Sunday, January 31, 2016

Metamorphosis of a Mushroom ... or ... Process of Painting a Red Russula

A photo I took last Fall was my inspiration.

Sketches and value idea for background.
I wanted to create a vignette, which,  as I understand,  is more focussed, and three areas of the painting run onto the edge of the work leaving a fair bit of white.

I masked the mushrooms, and did a thin wet-in-wet application of   dark brown, then dropped in some green .

I needed help figuring out how to paint the grasses - who better than Albrecht Durer? He created so many exquisite watercolors of animals, landscapes, and intimate little scenes like this one.

I thinly applied some green around the mushrooms, then while wet, used a rigger to drag and flick some of the green outward.

Masking off

I then started [one by one] darkening the blades of grass with varying shades of green. I painted the large fungi  [fungus?], and dabbed drops of blue in the smaller ones. I also started on the underside of Big Guy.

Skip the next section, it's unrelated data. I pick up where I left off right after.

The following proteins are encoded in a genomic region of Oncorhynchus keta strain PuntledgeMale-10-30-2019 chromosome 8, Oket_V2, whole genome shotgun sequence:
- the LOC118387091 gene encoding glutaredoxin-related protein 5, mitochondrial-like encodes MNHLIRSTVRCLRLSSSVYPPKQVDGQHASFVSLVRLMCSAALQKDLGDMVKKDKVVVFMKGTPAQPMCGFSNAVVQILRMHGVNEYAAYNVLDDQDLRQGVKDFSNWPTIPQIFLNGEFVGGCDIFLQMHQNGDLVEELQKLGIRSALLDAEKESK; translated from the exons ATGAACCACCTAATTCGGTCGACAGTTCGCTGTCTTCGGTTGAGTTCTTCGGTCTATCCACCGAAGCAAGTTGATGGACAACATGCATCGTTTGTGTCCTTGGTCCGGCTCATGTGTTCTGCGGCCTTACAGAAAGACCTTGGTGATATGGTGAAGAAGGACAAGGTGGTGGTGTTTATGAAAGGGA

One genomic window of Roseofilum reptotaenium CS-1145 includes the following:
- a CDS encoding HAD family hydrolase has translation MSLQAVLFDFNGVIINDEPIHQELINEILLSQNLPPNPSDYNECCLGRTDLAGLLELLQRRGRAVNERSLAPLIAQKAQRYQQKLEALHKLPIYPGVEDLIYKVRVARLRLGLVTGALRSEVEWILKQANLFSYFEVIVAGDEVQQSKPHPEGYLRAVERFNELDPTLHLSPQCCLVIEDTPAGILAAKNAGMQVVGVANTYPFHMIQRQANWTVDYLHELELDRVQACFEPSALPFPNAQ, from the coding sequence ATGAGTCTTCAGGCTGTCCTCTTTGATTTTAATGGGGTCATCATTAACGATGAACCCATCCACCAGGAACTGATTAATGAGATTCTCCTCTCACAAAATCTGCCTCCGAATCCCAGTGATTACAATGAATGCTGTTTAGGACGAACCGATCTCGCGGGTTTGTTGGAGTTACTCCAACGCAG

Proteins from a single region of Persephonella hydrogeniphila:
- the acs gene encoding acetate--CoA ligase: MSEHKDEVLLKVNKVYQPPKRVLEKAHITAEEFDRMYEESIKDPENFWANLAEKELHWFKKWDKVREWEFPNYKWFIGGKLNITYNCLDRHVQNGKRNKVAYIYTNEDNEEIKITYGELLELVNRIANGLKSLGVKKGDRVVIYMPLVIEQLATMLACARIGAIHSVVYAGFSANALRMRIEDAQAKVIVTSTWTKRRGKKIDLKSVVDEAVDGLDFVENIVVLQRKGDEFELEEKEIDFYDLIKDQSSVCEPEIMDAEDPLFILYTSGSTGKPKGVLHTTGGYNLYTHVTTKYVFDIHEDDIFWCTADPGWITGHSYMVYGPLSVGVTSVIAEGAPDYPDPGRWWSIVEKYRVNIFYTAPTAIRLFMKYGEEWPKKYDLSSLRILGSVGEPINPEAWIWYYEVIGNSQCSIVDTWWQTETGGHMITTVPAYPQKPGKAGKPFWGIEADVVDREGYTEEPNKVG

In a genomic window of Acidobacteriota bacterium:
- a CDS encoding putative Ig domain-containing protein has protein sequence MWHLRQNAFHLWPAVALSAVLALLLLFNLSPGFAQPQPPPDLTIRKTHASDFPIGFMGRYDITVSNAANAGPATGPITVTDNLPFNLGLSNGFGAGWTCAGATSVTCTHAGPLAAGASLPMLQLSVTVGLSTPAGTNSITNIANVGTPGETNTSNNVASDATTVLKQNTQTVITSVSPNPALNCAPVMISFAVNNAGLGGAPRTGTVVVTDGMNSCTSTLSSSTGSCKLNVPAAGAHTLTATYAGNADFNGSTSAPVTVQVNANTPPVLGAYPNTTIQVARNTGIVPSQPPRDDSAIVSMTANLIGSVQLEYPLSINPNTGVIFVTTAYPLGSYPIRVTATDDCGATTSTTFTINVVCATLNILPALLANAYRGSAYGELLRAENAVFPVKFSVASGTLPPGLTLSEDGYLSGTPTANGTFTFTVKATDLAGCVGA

I took this photo with AV mode, and it is quite bleached out.

Here they are right now. It is quite a detailed work, but I must admit I love working on all the  intricate bits - it's somehow soothing for me right now. There is still much more to be done, but the basics are here.
The colors I am using are leaf green, indanthrone and quin. burnt orange for the grass, and for the rest - aureolin, cobalt blue, quin. red, quin. sienna and alizarin crimson.

I apologize to all of you whose blogs I follow - haven't been following very well. Life is more hectic than I like right now. I am one of the executors of my aunt's will, and that means a lot of sorting, digging for information, talking with lawyers ... UGH! I find that at least one of the things I love doing has to be left out daily - today it was walking Maggie, my dog. But she did get out with my friend. Bruno was ignored for a few days, other than feeding and watering and making sure he was OK. Today he had a good grooming session and some TLC. Planning for classes takes a lot of time, too; I am teaching a watercolor course and a drawing course. The drawing class is harder for me to teach - drawing comes so easily to me [been doing it for decades] that I don't really have to think/plan as much as for painting. So appreciating and understanding a student's difficulty with drawing takes more effort and time.  And of course there's the part-time work as a dental hygienist. But I have made a decision to retire very soon, and I feel very good about that.

Anyway ... that it for now. I will try to post once a week, and keep up with all you bloggers.

Thank you for dropping by!!